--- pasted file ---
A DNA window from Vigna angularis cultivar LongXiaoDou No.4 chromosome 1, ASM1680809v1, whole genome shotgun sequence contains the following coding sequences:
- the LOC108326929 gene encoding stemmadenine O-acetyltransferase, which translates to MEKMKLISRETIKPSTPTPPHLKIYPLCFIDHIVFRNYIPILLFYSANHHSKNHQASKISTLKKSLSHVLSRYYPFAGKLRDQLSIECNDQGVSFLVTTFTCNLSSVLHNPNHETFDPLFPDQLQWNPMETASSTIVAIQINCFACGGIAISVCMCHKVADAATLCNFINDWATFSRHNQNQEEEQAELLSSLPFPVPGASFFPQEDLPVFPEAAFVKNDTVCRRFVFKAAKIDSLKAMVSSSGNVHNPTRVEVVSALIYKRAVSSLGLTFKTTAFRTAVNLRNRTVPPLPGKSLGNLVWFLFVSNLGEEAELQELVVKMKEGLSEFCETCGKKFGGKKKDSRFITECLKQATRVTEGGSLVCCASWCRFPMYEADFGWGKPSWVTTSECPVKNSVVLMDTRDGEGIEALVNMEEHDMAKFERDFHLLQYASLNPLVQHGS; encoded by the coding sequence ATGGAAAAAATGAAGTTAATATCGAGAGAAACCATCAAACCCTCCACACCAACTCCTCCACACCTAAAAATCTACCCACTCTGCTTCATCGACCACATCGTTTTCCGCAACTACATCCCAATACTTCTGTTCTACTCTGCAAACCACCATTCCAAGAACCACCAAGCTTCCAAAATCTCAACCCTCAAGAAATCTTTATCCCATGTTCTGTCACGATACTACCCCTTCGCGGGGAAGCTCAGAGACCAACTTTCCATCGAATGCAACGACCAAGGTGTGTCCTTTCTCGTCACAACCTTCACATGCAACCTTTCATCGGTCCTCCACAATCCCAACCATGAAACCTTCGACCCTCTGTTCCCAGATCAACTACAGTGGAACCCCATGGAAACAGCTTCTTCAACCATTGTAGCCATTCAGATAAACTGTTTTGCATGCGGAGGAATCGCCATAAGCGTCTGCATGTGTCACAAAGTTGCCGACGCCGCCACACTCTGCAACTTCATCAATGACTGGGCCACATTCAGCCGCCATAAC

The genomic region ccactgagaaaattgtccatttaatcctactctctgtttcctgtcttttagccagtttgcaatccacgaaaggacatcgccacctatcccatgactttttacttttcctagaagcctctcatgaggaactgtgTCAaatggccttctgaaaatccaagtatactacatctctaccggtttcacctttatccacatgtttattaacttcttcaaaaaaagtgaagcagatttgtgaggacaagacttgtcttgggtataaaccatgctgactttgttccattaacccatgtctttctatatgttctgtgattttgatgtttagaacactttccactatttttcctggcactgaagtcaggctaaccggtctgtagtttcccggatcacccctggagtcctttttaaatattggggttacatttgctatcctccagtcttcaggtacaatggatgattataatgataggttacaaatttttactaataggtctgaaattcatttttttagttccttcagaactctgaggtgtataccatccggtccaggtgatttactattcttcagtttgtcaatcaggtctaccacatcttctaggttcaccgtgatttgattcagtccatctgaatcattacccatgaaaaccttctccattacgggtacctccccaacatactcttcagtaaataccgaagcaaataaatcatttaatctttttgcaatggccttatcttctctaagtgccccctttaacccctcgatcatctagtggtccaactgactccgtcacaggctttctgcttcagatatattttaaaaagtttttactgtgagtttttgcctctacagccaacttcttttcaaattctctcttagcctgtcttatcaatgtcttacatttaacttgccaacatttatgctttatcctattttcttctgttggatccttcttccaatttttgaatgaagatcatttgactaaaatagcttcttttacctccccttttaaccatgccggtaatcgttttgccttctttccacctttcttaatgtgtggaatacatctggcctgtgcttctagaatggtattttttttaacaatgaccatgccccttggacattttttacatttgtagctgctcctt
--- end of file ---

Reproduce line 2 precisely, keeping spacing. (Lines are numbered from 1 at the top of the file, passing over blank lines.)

- the LOC108326929 gene encoding stemmadenine O-acetyltransferase, which translates to MEKMKLISRETIKPSTPTPPHLKIYPLCFIDHIVFRNYIPILLFYSANHHSKNHQASKISTLKKSLSHVLSRYYPFAGKLRDQLSIECNDQGVSFLVTTFTCNLSSVLHNPNHETFDPLFPDQLQWNPMETASSTIVAIQINCFACGGIAISVCMCHKVADAATLCNFINDWATFSRHNQNQEEEQAELLSSLPFPVPGASFFPQEDLPVFPEAAFVKNDTVCRRFVFKAAKIDSLKAMVSSSGNVHNPTRVEVVSALIYKRAVSSLGLTFKTTAFRTAVNLRNRTVPPLPGKSLGNLVWFLFVSNLGEEAELQELVVKMKEGLSEFCETCGKKFGGKKKDSRFITECLKQATRVTEGGSLVCCASWCRFPMYEADFGWGKPSWVTTSECPVKNSVVLMDTRDGEGIEALVNMEEHDMAKFERDFHLLQYASLNPLVQHGS; encoded by the coding sequence ATGGAAAAAATGAAGTTAATATCGAGAGAAACCATCAAACCCTCCACACCAACTCCTCCACACCTAAAAATCTACCCACTCTGCTTCATCGACCACATCGTTTTCCGCAACTACATCCCAATACTTCTGTTCTACTCTGCAAACCACCATTCCAAGAACCACCAAGCTTCCAAAATCTCAACCCTCAAGAAATCTTTATCCCATGTTCTGTCACGATACTACCCCTTCGCGGGGAAGCTCAGAGACCAACTTTCCATCGAATGCAACGACCAAGGTGTGTCCTTTCTCGTCACAACCTTCACATGCAACCTTTCATCGGTCCTCCACAATCCCAACCATGAAACCTTCGACCCTCTGTTCCCAGATCAACTACAGTGGAACCCCATGGAAACAGCTTCTTCAACCATTGTAGCCATTCAGATAAACTGTTTTGCATGCGGAGGAATCGCCATAAGCGTCTGCATGTGTCACAAAGTTGCCGACGCCGCCACACTCTGCAACTTCATCAATGACTGGGCCACATTCAGCCGCCATAAC